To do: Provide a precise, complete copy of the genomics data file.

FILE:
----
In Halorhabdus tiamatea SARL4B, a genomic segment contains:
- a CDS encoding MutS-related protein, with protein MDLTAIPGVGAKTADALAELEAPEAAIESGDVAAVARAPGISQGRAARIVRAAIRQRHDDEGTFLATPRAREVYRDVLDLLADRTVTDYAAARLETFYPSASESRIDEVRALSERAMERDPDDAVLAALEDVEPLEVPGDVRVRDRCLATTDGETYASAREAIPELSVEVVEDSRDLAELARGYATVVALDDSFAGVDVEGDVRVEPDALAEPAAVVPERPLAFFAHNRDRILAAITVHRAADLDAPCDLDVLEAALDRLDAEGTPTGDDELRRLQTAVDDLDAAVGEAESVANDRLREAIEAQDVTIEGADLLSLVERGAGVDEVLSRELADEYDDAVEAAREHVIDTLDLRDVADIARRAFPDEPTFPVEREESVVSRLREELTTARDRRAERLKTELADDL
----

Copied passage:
In Halorhabdus tiamatea SARL4B, a genomic segment contains:
- a CDS encoding MutS-related protein, with protein MDLTAIPGVGAKTADALAELEAPEAAIESGDVAAVARAPGISQGRAARIVRAAIRQRHDDEGTFLATPRAREVYRDVLDLLADRTVTDYAAARLETFYPSASESRIDEVRALSERAMERDPDDAVLAALEDVEPLEVPGDVRVRDRCLATTDGETYASAREAIPELSVEVVEDSRDLAELARGYATVVALDDSFAGVDVEGDVRVEPDALAEPAAVVPERPLAFFAHNRDRILAAITVHRAADLDAPCDLDVLEAALDRLDAEGTPTGDDELRRLQTAVDDLDAAVGEAESVANDRLREAIEAQDVTIEGADLLSLVERGAGVDEVLSRELADEYDDAVEAAREHVIDTLDLRDVADIARRAFPDEPTFPVEREESVVSRLREELTTARDRRAERLKTELADDL